It’s been a bit of a crazy weekend here at Casa-de-Jess, but all good crazy.
One of my favourite parenting gurus was visiting Darwin and my friend Janie and I were trying to make sure as many people as possible had access to her flying visit and resulting wisdom.
Mel Hayde is the author of a couple of books calls Terrific Toddlers, and I can honestly say with one hundred percent conviction, that these books have changed the way I parent so much, and all for the good.
Everyone should have them.
I’d love to go into great detail about the weekend and all the handy tips I picked up, but I’m going to leave that till next week. This week I’ve got big blogging things planned (you’re going to want to stay tuned!) and so I’m just trying to keep things low key.
I’m fact I wasn’t going to post at all today, but I am, so there. 🙂
Most of you probably know that I am a course facilitator with Growing Families Australia, a Christian organisation that seeks to empower families by providing positive parenting information for Christians and non-Christians alike. Over the last few years of being involved with them, I’ve had so many opportunities to meet different people who have devoted their life to these programs, and are an incredible fountain of knowledge.
In the past I’ve always felt a degree of pressure leading up to these visits because I’m sure that my children’s behaviour should be at a certain level, befitting a course facilitator, and someone who regularly comes on line to bang on about the benefits of heart training. Of course the kids rarely live up to this ridiculous level, and I end up stressed and feeling not that wonderful.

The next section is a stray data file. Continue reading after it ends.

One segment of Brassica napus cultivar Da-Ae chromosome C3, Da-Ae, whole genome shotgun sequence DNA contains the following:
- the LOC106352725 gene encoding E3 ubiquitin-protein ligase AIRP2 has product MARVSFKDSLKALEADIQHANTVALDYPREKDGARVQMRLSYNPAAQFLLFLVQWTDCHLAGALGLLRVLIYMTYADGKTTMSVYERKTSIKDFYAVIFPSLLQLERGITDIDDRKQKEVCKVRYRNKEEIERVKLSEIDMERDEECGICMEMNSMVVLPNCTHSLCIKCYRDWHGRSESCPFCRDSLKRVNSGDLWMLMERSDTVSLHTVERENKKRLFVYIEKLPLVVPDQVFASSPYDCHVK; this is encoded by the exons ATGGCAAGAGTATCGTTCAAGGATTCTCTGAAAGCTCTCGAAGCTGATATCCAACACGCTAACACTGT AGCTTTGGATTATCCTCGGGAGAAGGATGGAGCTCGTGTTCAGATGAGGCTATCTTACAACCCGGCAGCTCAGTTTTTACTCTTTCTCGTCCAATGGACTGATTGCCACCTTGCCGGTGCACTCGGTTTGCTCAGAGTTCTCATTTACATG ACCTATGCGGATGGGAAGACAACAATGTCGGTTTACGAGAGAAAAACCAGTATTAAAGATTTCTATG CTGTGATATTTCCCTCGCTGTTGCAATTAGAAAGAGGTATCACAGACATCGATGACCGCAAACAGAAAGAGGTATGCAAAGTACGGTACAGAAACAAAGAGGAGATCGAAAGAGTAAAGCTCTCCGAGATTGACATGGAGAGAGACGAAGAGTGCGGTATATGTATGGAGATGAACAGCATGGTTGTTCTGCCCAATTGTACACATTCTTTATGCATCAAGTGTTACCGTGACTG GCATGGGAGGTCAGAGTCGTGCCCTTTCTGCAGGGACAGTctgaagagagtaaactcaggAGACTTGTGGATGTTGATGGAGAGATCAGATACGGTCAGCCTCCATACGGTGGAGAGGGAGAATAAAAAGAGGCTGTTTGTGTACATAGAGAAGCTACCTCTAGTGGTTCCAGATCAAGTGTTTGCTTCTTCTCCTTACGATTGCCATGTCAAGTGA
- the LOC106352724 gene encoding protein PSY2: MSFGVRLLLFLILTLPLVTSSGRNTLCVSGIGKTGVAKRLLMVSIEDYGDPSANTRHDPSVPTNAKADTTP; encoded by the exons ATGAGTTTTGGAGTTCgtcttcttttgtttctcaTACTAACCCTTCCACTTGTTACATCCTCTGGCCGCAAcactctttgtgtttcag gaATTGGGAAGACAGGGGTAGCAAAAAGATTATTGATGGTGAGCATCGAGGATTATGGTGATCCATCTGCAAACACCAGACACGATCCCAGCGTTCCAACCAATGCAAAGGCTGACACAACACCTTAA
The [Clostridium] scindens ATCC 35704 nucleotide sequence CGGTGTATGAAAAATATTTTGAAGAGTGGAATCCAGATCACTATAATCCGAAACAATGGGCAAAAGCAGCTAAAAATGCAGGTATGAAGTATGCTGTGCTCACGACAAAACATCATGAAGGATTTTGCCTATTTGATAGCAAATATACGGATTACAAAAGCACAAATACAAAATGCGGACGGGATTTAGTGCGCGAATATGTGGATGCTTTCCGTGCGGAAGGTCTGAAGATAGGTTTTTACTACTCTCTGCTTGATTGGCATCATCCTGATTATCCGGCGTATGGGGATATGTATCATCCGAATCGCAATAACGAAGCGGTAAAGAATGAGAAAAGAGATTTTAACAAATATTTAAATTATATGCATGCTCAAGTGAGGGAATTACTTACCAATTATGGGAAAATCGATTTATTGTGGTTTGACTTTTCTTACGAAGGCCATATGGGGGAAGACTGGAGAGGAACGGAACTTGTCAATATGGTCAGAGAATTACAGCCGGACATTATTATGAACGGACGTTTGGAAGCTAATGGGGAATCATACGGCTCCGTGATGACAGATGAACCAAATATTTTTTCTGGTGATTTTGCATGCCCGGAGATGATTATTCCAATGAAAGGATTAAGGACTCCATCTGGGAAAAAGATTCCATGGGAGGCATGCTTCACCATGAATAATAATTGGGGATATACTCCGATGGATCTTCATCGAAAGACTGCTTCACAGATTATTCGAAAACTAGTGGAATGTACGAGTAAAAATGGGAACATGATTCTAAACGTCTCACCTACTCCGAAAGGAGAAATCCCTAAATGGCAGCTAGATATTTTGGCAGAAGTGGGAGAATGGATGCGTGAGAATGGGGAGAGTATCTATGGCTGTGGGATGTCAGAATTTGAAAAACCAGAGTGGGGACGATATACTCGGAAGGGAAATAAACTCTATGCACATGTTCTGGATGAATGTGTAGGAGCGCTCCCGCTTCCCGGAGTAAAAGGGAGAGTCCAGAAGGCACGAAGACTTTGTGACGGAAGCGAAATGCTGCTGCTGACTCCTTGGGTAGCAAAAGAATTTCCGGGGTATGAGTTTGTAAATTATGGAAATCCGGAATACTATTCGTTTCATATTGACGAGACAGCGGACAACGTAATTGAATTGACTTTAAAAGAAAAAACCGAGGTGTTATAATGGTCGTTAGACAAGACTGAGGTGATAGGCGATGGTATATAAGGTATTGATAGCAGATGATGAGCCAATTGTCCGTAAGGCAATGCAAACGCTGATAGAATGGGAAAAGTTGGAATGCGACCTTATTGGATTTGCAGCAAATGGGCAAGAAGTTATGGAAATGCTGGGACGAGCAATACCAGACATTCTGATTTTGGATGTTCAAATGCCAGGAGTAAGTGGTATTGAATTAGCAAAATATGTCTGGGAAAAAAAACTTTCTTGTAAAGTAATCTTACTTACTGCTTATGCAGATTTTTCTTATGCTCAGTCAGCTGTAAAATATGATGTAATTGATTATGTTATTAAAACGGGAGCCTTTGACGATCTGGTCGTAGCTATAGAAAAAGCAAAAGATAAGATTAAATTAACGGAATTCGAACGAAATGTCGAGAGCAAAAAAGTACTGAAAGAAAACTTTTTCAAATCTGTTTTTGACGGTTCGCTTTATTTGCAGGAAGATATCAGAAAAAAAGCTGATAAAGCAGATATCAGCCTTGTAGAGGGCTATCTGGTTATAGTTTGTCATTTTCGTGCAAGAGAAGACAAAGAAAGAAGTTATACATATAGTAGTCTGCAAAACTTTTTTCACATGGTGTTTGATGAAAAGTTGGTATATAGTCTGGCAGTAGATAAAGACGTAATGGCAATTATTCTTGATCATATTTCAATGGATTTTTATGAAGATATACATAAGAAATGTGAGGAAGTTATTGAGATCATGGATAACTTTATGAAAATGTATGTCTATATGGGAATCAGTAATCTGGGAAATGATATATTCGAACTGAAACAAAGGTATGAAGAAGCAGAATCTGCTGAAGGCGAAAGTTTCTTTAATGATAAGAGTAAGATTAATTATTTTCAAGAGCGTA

This visit was the first time I’ve felt truly comfortable in where we are as a family. No my children are not perfect, but they are not terrible either. They have faults and areas of weakness, but so do I. They don’t have to be perfect, but we all need to be constantly trying to improve ourselves.
Usually I would prepare for this kind of visit with intensive training, but I didn’t this time around; we just went along as we would normally. And then, to really test everything, I threw the kids routine out the window. I’m talking missed sleeps, being left with people I wouldn’t normally for hours on end, and even being a lot less strict about healthy food consumption, just because of the circumstances.
Amazingly, they all rose to the occasion.
Granted, by Sunday afternoon Ava had reached her limits and was behind tired and grumpy, but on the whole, I could not have asked for better behaved children.
But that’s not the real testament to me.
This morning, Ava woke up at 5, climbed out of her bed and ran into us to let us know she needed to throw up. Boatman got her in the bathroom in time, and so we had minimal clean up, a miracle in itself.
Obviously she was tired and grumpy and only wanted to be cuddled. Her colour was off, her temp was up and she couldn’t keep anything down for a few hours.
Not a great start to Monday.
But what was great, is that my two older girls (aged 6 and 9), took responsibility for themselves. They got themselves and Bailey breakfast, got ready for school, did all their jobs and made and packed their own lunch and recess. Then they waited patiently outside until my gorgeous friend Kate picked them up for school. All while I sat on the couch underneath an unwell toddler.
It was so easy.
What could have been a stressful morning was not, because we have been working on these kinds of behaviours for a long time.
Now the point of this post is not to brag about how great my kids are, it’s hopefully to encourage you.
As a mother I see so many times when I miss things, or make mistakes, and yet because I try consistently, on the days when it counts, I can see the fruit of all my hard work.
Raising kids isn’t easy, and it can feel thankless and unending. But our children are also amazing people who are capable of so much and if we let them rise to the occassion, they usually will. I have no doubt in my mind, that had I pressured them to try and perform, our weekend wouldn’t have gone so well. I honestly believe the success was that they knew the values of our families, and they can put those into practice easily and smoothly.
And really, isn’t that all we want for them?